Yet most of us have also learned how much it debilitates us to hide and sneak around corners, how much energy it takes to live a lie. We see how wasted our life forces become when we spend them on what is not worthy of us, when we devote ourselves to pretensions and cover-ups, to contradictions and facades. And if the gracious mercy of God has ever freed us from the prison of this kind of sham, we have discovered in contrast how life-giving the truth is, how wonderful it is to have our energies freed and unchained, how good the experience of our own life becomes for us when we live the truth instead of lies.

We each bear within us this truth that cries out to be heard and listened to, not simply by others, but most deeply by ourselves. When we have paid attention to the truth within us and to the truth spoken by others to us, we have found evidence in our lives of how infallibly fear of pain can yield to truth's joy and freedom, to its peace and power. Experiences like these make us suspect that those courageous enough to stake their lives on the truth they publicly proclaim have first entered into their hearts and claimed this truth in their own lives.

This kind of inner liberation constitutes the very heart not only of social transformation but also of the spirituality at the core of this transformation. More than a few mystics, psychologists, and teachers of inner healing have stressed that real spiritual growth occurs only to the extent that we open ourselves to truth. As we learn to befriend and embrace truth wherever we find it, regard less of how painful it may initially appear, we open ourselves simultaneously to human life in its most exalted potential.

Even our recognition of how we attempt to escape from truth is itself God's own gracious gift. To pray for the grace not to fear or to resist the truth within us and around us is already to co-operate with the essential means of our human healing and maturing. As Catherine herself loved to emphasize, since Jesus alone is the living person of truth, no other truth, when embraced in this ultimate truth of Jesus' love, can finally bear for us other than good news.

When our spirituality becomes a living adherence to the truth of God's mercy and love not only known with our minds but embraced with our lives, then the truth we ourselves live can extend itself to the world around us as a force for good. Those who love the truth in their own lives have no fear of living and speaking the truth before others. Catherine's words to a high ranking Church leader, Cardinal di Luna, are apropos here: "if you know and love the truth, you will not fear pain .... Otherwise, your shadow will make you afraid" (Let DT 284). We learn how radically the truth makes us free in proportion to the depth with which we are willing to stake our lives on the truth.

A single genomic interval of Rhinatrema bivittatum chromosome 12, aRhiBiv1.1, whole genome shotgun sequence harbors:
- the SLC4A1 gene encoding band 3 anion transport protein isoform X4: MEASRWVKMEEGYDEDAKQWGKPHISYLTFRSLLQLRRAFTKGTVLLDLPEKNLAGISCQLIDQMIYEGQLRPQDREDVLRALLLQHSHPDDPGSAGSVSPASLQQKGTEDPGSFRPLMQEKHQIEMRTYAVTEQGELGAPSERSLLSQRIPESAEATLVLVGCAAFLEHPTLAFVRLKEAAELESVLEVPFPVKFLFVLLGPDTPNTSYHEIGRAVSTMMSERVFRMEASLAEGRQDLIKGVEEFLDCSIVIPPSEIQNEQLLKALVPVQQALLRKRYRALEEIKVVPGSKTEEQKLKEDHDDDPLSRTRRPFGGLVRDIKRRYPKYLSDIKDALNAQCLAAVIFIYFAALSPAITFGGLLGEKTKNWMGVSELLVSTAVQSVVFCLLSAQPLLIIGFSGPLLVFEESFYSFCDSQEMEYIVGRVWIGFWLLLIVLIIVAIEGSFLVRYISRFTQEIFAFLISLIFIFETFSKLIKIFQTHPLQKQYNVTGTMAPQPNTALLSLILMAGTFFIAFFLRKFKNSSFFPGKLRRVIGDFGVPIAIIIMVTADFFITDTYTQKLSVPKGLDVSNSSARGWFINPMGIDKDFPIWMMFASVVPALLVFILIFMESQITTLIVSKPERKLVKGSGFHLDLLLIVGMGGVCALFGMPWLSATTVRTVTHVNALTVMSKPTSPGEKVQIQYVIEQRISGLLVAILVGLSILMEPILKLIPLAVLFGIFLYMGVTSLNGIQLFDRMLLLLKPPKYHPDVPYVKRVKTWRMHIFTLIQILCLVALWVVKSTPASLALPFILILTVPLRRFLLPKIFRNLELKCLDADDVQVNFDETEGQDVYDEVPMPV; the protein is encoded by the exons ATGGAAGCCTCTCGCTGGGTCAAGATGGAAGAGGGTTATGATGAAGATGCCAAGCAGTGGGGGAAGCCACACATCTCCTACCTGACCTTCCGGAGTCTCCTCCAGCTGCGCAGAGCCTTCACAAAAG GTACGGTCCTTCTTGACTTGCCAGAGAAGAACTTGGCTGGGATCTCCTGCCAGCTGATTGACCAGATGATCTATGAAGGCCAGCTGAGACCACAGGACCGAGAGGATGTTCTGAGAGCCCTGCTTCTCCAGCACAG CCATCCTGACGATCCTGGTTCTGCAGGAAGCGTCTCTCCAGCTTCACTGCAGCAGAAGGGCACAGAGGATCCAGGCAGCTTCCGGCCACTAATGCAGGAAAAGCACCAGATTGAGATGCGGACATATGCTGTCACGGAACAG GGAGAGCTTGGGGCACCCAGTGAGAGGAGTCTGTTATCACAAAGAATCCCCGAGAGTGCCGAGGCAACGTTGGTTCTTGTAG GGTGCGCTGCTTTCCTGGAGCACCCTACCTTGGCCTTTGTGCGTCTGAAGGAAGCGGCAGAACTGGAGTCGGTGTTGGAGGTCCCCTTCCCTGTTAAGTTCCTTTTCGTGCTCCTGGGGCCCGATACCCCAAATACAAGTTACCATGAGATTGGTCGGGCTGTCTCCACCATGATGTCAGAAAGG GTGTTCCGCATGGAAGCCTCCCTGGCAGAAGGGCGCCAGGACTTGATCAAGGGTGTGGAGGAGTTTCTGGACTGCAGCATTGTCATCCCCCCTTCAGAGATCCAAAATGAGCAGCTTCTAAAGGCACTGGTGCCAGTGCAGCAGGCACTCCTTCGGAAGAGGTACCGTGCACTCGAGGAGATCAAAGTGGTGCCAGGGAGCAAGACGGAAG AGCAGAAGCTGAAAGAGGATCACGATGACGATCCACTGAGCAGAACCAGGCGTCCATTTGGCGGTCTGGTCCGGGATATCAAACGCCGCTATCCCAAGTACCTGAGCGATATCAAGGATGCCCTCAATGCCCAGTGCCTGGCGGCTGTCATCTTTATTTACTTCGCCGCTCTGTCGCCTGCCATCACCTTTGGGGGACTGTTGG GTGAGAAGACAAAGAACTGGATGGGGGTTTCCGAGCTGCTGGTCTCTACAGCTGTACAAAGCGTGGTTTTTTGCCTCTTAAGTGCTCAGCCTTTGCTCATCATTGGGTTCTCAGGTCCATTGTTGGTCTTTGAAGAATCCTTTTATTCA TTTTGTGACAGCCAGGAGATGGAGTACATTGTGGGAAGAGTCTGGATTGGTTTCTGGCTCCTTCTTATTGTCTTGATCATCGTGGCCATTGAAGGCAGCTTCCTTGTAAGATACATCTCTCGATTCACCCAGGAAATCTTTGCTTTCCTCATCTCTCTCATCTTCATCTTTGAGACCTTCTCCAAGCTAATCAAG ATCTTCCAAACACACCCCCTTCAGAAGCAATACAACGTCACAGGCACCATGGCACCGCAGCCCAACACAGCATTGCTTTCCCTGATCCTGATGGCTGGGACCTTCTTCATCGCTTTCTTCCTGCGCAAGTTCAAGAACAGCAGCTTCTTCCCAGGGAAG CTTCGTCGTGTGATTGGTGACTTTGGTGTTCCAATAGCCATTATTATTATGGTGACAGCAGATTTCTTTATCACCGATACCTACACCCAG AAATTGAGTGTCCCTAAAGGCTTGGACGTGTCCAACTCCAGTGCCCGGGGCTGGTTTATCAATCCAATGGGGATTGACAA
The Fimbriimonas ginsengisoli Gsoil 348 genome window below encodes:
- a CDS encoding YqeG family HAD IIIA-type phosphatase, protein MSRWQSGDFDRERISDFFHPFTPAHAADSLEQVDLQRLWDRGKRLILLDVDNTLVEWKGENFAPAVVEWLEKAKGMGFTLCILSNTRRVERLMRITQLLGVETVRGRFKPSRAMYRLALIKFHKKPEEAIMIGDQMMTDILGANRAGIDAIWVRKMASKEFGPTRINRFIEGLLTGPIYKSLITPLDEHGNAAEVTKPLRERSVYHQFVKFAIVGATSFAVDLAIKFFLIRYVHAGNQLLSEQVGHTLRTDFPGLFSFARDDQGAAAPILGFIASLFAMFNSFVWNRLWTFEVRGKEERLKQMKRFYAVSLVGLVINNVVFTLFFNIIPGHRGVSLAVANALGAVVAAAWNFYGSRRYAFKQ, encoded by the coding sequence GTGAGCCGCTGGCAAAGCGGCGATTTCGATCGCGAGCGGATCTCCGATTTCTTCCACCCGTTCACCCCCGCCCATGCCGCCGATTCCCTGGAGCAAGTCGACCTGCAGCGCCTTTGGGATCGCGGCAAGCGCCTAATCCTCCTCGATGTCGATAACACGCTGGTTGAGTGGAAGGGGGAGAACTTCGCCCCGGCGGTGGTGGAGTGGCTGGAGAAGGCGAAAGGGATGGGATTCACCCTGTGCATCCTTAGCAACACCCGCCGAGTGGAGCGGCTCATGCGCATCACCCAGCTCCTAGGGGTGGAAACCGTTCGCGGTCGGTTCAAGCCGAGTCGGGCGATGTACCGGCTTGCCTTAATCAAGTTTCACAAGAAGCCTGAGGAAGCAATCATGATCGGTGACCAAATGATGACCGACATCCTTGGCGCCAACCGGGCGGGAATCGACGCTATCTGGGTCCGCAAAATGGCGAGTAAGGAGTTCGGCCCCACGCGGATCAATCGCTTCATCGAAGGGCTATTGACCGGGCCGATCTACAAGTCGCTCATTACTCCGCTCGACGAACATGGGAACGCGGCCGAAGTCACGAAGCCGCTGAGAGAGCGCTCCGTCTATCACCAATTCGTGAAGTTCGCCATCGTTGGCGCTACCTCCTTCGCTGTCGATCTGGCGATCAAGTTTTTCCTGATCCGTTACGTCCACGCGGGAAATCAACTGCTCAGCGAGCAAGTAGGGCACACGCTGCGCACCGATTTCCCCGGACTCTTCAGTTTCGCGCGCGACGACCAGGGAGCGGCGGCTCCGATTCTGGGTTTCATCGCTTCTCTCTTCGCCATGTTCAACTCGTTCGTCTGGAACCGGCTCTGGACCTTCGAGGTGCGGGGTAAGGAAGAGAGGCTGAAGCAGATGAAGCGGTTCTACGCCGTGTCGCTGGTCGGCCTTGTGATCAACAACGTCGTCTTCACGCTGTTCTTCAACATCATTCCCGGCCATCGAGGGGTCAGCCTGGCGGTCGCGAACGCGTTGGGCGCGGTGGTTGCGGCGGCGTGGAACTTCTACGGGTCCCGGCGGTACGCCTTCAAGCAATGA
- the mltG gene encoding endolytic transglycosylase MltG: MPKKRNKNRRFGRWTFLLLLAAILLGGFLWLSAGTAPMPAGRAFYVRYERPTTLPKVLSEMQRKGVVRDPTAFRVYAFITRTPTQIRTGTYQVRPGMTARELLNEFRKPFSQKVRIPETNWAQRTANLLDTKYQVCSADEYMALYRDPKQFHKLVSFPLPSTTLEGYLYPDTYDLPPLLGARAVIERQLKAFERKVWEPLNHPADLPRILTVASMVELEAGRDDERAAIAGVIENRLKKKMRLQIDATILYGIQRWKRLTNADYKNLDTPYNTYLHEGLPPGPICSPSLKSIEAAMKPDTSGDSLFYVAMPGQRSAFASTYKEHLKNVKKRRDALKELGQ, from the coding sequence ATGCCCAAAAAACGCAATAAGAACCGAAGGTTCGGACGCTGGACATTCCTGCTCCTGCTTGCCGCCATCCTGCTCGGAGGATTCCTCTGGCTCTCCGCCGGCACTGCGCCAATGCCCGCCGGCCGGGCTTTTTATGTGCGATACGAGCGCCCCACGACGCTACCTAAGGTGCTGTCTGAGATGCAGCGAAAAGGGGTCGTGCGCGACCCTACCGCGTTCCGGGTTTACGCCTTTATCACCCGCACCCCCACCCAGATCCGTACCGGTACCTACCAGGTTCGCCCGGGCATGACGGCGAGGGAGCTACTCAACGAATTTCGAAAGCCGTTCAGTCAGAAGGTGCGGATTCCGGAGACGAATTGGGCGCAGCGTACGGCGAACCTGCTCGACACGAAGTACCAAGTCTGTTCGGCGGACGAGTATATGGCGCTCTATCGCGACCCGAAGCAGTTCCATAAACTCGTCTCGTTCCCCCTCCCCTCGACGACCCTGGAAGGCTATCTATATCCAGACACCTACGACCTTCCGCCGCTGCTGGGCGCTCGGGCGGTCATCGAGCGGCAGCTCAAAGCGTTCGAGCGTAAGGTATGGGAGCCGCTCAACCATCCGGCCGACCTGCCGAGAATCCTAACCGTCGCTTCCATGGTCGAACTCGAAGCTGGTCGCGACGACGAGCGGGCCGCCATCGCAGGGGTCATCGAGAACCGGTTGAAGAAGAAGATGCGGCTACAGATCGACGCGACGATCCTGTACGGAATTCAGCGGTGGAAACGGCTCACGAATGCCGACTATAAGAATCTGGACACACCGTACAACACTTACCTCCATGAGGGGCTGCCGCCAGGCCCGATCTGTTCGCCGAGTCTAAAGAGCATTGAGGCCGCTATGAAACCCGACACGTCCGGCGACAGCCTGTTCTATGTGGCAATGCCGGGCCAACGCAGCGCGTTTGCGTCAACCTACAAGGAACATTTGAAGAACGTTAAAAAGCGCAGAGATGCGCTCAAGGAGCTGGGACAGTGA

This is surely the meaning and goal of spirituality, growing in the human maturity that freedom from lies and commitment to the truth bring. And in making a choice for the truth of ourselves before God, we learn that our spirituality has far reaching implications for the kind of impact our life will make on others. Lies diminish our being, but the choice for truth opens us to God's gracious will and plan far more magnificent and expansive than we could have dreamed.

What the events in the Philippines teach us is that peaceful revolutions like non-violent resistance are not idle dreams, but they work only to the extent that the people engaged in them are unafraid. And only a personal choice for the truth embraced in the truth of God can free us of fear. When Mrs. Aquino declared, "We can bring Mr. Marcos to his knees," perhaps countless Filipinos believed her because they had seen her bow her own knees only to the living God. They had seen that her willingness to die for the truth had freed her from fear of any human power.

Precisely because we are made for truth, for what is real rather than what pretends to be, we cannot help respecting those who will not be bought, those who commit themselves to the truth even at the cost of their lives. This is why Mrs. Aquino and the people of the Philippines remain in our mind's eye as a symbol in some way of our own deepest human potential. At a mass of thanksgiving to celebrate God's mercy to them in this peaceful revolution, Mrs. Aquino spoke to one million Filipinos of her slain husband: "We have proven him correct, that the Filipino is worth dying for." And, she would surely add, only the truth is worth living for, the truth in which God transforms the world.